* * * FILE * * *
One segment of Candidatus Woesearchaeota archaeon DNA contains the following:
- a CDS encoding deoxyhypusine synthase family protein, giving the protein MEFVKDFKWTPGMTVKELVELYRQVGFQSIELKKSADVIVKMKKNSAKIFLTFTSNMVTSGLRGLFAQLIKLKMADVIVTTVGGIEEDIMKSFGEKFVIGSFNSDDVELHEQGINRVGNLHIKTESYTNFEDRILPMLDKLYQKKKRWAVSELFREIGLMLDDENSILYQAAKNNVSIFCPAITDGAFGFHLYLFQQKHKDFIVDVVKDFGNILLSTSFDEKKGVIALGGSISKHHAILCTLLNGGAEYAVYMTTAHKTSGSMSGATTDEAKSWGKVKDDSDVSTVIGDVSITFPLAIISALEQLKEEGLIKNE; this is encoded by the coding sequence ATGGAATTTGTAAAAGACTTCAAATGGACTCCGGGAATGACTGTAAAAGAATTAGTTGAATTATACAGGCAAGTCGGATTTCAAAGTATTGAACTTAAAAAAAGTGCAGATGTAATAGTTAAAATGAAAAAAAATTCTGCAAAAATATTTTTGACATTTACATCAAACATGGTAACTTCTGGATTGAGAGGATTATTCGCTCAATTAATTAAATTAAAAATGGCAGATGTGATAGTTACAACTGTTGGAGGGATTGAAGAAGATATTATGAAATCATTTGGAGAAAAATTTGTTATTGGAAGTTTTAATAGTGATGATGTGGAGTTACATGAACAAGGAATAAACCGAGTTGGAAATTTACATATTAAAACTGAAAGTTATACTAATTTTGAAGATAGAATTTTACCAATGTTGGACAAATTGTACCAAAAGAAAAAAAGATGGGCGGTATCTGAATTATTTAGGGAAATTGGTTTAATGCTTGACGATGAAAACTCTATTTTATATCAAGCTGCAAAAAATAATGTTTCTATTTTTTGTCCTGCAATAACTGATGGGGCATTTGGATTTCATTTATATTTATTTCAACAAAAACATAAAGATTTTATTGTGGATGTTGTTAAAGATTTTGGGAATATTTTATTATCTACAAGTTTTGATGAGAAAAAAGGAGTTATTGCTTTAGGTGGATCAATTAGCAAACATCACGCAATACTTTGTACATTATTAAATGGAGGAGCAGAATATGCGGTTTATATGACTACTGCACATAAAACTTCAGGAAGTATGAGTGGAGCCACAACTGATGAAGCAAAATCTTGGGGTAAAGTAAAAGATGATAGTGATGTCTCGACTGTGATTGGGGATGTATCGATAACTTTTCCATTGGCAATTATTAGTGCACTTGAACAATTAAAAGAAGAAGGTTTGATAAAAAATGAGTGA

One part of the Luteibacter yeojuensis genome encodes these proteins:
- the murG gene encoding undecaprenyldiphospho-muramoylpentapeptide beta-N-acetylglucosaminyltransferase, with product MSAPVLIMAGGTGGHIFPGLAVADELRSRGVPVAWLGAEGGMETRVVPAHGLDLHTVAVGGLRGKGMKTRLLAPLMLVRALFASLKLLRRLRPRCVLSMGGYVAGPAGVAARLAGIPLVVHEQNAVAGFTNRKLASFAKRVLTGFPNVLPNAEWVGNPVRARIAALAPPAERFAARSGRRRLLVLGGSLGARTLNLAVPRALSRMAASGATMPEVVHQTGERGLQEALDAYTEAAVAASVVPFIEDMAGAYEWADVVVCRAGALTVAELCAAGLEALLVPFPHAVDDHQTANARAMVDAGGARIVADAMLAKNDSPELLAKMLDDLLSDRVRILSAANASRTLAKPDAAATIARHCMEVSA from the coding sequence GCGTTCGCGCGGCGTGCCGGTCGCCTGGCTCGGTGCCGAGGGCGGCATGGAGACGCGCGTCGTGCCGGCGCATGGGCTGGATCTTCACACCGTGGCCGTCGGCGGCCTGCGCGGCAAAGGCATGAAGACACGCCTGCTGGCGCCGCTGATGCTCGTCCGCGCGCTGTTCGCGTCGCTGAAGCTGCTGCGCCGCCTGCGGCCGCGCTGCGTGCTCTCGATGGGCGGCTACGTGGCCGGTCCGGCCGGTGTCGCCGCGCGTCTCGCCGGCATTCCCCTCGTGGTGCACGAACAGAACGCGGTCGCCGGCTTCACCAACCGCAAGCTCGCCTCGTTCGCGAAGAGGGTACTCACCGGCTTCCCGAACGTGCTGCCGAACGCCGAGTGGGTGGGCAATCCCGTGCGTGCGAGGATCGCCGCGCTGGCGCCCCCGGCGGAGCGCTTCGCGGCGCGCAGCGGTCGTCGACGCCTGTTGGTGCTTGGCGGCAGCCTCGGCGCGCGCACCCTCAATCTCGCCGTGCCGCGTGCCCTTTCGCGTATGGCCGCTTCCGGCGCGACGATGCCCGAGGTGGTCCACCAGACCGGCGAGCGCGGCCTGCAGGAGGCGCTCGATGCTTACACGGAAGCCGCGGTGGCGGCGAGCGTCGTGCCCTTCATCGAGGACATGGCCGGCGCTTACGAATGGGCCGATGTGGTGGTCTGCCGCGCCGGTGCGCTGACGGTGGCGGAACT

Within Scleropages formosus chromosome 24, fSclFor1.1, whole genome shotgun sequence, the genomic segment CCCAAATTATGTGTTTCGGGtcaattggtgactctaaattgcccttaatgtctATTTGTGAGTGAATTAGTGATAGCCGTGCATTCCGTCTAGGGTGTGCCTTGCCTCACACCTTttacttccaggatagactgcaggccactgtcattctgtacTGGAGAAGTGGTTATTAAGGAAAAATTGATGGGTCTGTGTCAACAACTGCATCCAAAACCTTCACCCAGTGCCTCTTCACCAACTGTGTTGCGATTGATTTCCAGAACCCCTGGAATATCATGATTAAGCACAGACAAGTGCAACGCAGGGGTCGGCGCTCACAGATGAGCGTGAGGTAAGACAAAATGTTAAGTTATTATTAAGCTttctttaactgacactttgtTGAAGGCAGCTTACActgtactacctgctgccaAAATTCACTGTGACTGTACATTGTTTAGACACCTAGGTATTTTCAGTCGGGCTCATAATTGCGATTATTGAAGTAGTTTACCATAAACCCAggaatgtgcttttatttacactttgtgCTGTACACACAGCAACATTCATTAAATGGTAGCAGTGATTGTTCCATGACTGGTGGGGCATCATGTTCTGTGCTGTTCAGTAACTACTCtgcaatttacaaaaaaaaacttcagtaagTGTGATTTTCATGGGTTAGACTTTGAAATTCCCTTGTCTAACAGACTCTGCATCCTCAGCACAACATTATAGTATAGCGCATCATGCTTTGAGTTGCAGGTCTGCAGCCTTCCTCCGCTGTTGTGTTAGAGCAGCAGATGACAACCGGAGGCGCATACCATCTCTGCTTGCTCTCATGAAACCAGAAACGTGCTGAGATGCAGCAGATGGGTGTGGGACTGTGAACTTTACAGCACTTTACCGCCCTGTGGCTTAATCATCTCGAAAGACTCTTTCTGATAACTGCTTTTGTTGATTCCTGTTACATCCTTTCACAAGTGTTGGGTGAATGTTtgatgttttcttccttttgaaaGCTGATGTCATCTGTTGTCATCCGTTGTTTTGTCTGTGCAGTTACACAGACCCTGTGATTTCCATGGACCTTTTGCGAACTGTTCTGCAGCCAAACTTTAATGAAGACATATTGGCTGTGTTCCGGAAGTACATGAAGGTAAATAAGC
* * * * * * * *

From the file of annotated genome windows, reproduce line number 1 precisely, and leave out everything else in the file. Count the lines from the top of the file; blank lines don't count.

One segment of Candidatus Woesearchaeota archaeon DNA contains the following: